Mount Airy is bounded on the northwest by the Cresheim Valley, which is part of Fairmount Park. Beyond this lies Chestnut Hill.
On the west side is the Wissahickon Gorge, which is also part of Fairmount Park, beyond which lies Roxborough and Manayunk. Germantown borders the southeast of Mount Airy, and Stenton Avenue marks the northeast border. It is accessible to Center City via Lincoln Drive and to Manayunk via Walnut Lane. There are two train lines, the Chestnut Hill East and the Chestnut Hill West, making the neighborhood one of the most convenient in the city for commuters.
The area is recognized by many civil rights groups as one of the first successfully integrated neighborhoods in America. It continues to be a well-blended neighborhood and was recently cited in US News & World Report and Oprah Winfrey’s O magazine for its racial diversity and neighborhood appeal. Mount Airy’s main commercial district lies along cobble-stoned Germantown Avenue, which also serves as the boundary between East and West Mount Airy. The neighborhood has a variety of independent shops, restaurants, bookstores, art galleries, clothing stores, coffee shops, pubs and wine bars. Mount Airy is also home to Weavers Way Co-op, a long-running co-op grocery store, and two local, tented farmers’ markets.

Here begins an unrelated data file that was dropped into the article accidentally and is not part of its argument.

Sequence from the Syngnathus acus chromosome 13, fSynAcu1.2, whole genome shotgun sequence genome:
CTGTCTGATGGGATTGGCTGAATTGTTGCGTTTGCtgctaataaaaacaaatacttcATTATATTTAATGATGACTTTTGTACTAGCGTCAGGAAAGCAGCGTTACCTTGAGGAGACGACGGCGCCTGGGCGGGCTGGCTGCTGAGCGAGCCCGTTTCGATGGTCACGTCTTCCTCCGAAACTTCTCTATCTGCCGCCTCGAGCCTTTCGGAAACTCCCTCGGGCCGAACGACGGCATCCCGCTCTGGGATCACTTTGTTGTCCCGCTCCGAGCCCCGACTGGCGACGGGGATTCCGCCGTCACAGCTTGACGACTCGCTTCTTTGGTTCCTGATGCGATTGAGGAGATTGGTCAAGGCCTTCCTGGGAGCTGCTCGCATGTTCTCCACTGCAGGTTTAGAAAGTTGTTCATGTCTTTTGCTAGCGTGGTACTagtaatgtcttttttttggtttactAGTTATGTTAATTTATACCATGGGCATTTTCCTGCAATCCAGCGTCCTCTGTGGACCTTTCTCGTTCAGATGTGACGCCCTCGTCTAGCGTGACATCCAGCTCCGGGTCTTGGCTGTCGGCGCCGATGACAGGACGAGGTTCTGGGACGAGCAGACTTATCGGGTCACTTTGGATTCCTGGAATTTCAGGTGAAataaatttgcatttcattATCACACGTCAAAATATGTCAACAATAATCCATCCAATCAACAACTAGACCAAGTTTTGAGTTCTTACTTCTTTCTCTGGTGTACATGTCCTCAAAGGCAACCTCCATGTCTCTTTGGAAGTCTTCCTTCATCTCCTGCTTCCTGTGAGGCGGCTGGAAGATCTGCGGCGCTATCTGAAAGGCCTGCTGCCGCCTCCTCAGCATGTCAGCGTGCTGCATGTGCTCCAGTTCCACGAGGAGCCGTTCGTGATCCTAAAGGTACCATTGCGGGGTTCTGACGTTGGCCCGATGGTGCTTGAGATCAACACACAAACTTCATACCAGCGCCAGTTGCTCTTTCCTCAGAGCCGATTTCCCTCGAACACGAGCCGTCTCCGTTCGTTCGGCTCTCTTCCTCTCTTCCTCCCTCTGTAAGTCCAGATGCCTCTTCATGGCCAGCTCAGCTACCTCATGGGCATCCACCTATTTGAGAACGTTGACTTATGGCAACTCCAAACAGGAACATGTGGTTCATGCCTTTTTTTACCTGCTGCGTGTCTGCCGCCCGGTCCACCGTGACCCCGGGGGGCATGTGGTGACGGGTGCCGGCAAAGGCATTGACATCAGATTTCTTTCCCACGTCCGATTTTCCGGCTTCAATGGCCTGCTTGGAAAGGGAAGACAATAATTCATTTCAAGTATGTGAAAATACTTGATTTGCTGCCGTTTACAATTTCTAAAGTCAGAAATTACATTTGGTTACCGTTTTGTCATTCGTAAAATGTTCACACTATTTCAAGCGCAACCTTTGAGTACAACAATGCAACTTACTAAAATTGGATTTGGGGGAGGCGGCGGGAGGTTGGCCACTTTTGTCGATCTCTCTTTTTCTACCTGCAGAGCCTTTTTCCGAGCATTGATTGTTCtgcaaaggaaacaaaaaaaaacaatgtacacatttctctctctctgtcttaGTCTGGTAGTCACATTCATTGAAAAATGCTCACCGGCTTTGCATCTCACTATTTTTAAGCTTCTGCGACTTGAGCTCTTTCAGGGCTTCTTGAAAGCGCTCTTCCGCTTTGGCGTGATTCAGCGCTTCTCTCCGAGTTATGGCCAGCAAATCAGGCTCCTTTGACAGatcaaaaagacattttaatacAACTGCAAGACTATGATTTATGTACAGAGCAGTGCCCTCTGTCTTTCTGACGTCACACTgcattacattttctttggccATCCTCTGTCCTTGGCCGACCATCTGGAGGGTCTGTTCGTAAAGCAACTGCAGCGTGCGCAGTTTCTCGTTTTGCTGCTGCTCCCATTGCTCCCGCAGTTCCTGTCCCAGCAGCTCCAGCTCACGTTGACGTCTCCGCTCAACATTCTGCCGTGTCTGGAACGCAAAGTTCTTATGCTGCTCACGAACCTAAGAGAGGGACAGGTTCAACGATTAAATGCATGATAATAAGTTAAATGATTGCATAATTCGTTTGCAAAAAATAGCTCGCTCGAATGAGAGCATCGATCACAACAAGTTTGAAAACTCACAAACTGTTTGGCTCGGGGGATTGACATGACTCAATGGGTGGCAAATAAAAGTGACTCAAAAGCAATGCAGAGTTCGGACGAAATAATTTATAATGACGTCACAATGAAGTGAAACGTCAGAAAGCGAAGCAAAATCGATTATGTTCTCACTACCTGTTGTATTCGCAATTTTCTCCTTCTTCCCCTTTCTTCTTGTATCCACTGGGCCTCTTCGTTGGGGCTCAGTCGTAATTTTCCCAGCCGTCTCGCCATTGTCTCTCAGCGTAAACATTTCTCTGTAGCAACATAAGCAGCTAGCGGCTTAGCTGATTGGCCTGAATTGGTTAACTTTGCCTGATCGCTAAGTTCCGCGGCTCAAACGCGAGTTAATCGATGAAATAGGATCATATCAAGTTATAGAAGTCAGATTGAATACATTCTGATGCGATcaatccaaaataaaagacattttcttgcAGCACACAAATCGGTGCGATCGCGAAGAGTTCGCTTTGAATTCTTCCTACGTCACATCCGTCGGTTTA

Housing stock varies greatly. The homes are as individual as the families inside them. Painted Victorians, brick rowhomes, glass ranchers and stone twins live in harmony. Large three-story, gray-stone Victorian, colonial revival, and Norman and Cotswold-style houses and mansions, with stained glass windows and slate roofs, are situated on many of the area’s tree-lined streets. They dominated districts like West Mount Airy’s Pelham section (a Wendell and Smith development from 1890s), East Mount Airy’s Gowen Avenue (the James Gowen Estate development from 1880s), Sedgwick Farms (an Ashton S. Tourison development from 1905), and Stenton (a Frank Mauran development from 1905) areas.